From the pages of the Orange County Register:
Foreign meds, quality control
In the past year, several major foreign pharmaceutical companies have been forced to recall thousands of medications sold in the United States. The problems with their products were myriad, including packaging defects, dosage errors, and bacterial contamination. In one especially egregious instance, epilepsy medications were found in a bottle of diabetes drugs, resulting in the recall of more than 2,000 bottles produced by a company based in India.
Given these dangerous errors, it's little wonder that American physicians are growing increasingly worried about the safety of prescription medications imported from foreign pharmaceutical companies. Compromised medications jeopardize the health of their patients.
We must strengthen America's "pharmacovigilance." The federal government should bulk up its drug import oversight apparatus and implement a tracking system that monitors the entire life cycle of medications.
Right now, 40 percent of America's over-the-counter and generic drugs come from Indian suppliers. The World Health Organization has estimated that around 20 percent of the drugs manufactured in that country are counterfeit.
As the New York Times recently noted, at one hospital in Kashmir, fake drugs likely lead to the deaths of hundreds of infants. In January, the Indian health ministry identified at least 32 medicines being sold in Indian stores that didn't meet basic safety and quality standards. Earlier this year, the FDA's commissioner, Margaret Hamburg, expressed her dismay about "recent lapses in quality at a handful of [Indian] pharmaceutical firms.
To protect against dangerous drug imports, the FDA has established the Office of Pharmaceutical Quality, which will more meticulously monitor the quality of brand-name, generic, and over-the-counter drugs.
Congress also enacted legislation in 2012 mandating that foreign pharmaceutical manufacturers be subjected to more intense scrutiny. This bill lead to 160 FDA-conducted inspections at Indian drug manufacturers in 2013, an enormous increase over the number of site visits in previous years.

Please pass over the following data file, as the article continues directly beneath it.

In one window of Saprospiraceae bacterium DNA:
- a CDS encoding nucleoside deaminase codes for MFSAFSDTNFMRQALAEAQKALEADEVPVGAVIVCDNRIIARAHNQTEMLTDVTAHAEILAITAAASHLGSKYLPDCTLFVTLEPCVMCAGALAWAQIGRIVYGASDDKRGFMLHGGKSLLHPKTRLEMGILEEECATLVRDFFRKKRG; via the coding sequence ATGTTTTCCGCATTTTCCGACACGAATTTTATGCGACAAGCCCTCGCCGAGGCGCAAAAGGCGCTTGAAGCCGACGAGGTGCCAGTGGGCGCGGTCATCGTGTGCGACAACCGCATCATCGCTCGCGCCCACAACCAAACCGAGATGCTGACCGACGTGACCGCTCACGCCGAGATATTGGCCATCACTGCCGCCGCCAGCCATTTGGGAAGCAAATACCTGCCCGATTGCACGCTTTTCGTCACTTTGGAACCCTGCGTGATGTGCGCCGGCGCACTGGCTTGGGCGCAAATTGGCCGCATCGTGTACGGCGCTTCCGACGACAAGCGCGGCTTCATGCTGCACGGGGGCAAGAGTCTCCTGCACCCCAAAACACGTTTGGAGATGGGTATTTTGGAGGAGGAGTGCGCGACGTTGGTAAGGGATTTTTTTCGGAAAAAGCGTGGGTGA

What American inspectors discovered was often profoundly disturbing.
For example, at one plant owned by the Indian pharmaceutical manufacturer Ranbaxy, the FDA found flies "too numerous to count." Ranbaxy has since been hit with half a billion dollars in fines and has plead guilty to felony charges.
These developments are all the more discouraging once situated within the broader context of the global economy. Pharmaceutical manufacturing is a $14 billion industry in India. When its firms are permitted to push sub-par medications into the U.S. health care market, they often end up displacing American companies.
Such displacement can hurt our economy. Drug firms currently support 810,000 jobs throughout the United States. More than 20 percent of the sector's domestic sales are directed back into local research and development projects.
The American pharmaceutical industry has already proven its commitment to ensuring the quality and safety of the medicines it produces. It has vigorously pushed for the federal adoption of a track-and-trace system, which would monitor a drug's journey from manufacturer to packager to distributer to pharmacy and, ultimately, to patients.
Such a system would significantly strengthen the security of America's drug supply chain.
In contrast, India is simply shrugging off its gross failures in drug production. The Indian Medical Association's secretary-general recently said: "Our drugs are being sold in many countries and being accepted, so we have no issues. How do I know that Western drugs are better than our drugs?"
That casual attitude is unacceptable. American consumers are being put at direct risk by India's malfeasance. If Indian authorities won't take responsibility, the United States must step in and ensure that proper vigilance is in place throughout the entire life cycle of a drug.
A global pharmaceutical market benefits consumers only when the appropriate safeguards are in place. The recent spate of recalls should prompt renewed dedication to pharmacovigilence.
For the sake of both American drug companies and American patients, federal regulators must work harder to ensure that all drug imports meet basic standards for quality and safety.
Peter Pitts, a former FDA Associate Commissioner, is president of the Center for Medicine in the Public Interest.